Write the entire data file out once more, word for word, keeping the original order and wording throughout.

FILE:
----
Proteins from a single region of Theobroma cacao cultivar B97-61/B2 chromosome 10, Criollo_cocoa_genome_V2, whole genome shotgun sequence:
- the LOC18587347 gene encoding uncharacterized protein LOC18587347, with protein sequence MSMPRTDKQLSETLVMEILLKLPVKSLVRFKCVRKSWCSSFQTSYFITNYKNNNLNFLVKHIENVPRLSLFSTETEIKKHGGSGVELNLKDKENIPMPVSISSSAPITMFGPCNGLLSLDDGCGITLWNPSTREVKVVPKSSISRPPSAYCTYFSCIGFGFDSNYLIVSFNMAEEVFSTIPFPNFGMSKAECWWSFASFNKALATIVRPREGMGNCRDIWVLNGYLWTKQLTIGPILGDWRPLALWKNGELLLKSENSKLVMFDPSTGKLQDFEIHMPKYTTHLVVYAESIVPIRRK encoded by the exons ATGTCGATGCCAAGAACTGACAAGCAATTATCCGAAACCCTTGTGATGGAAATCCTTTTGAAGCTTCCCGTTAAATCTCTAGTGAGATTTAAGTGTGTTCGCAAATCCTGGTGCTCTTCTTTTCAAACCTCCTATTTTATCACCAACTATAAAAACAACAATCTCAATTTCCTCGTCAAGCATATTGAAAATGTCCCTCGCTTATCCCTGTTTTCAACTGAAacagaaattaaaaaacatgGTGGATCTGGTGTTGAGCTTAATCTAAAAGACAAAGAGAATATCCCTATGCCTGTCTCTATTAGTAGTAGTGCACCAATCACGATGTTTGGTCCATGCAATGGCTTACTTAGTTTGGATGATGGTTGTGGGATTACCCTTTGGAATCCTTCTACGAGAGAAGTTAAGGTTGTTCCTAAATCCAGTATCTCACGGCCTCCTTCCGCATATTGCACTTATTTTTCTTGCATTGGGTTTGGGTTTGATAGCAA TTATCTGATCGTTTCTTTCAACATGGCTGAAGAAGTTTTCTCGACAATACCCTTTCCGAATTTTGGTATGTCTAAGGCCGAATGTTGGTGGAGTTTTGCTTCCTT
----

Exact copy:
Proteins from a single region of Theobroma cacao cultivar B97-61/B2 chromosome 10, Criollo_cocoa_genome_V2, whole genome shotgun sequence:
- the LOC18587347 gene encoding uncharacterized protein LOC18587347, with protein sequence MSMPRTDKQLSETLVMEILLKLPVKSLVRFKCVRKSWCSSFQTSYFITNYKNNNLNFLVKHIENVPRLSLFSTETEIKKHGGSGVELNLKDKENIPMPVSISSSAPITMFGPCNGLLSLDDGCGITLWNPSTREVKVVPKSSISRPPSAYCTYFSCIGFGFDSNYLIVSFNMAEEVFSTIPFPNFGMSKAECWWSFASFNKALATIVRPREGMGNCRDIWVLNGYLWTKQLTIGPILGDWRPLALWKNGELLLKSENSKLVMFDPSTGKLQDFEIHMPKYTTHLVVYAESIVPIRRK encoded by the exons ATGTCGATGCCAAGAACTGACAAGCAATTATCCGAAACCCTTGTGATGGAAATCCTTTTGAAGCTTCCCGTTAAATCTCTAGTGAGATTTAAGTGTGTTCGCAAATCCTGGTGCTCTTCTTTTCAAACCTCCTATTTTATCACCAACTATAAAAACAACAATCTCAATTTCCTCGTCAAGCATATTGAAAATGTCCCTCGCTTATCCCTGTTTTCAACTGAAacagaaattaaaaaacatgGTGGATCTGGTGTTGAGCTTAATCTAAAAGACAAAGAGAATATCCCTATGCCTGTCTCTATTAGTAGTAGTGCACCAATCACGATGTTTGGTCCATGCAATGGCTTACTTAGTTTGGATGATGGTTGTGGGATTACCCTTTGGAATCCTTCTACGAGAGAAGTTAAGGTTGTTCCTAAATCCAGTATCTCACGGCCTCCTTCCGCATATTGCACTTATTTTTCTTGCATTGGGTTTGGGTTTGATAGCAA TTATCTGATCGTTTCTTTCAACATGGCTGAAGAAGTTTTCTCGACAATACCCTTTCCGAATTTTGGTATGTCTAAGGCCGAATGTTGGTGGAGTTTTGCTTCCTT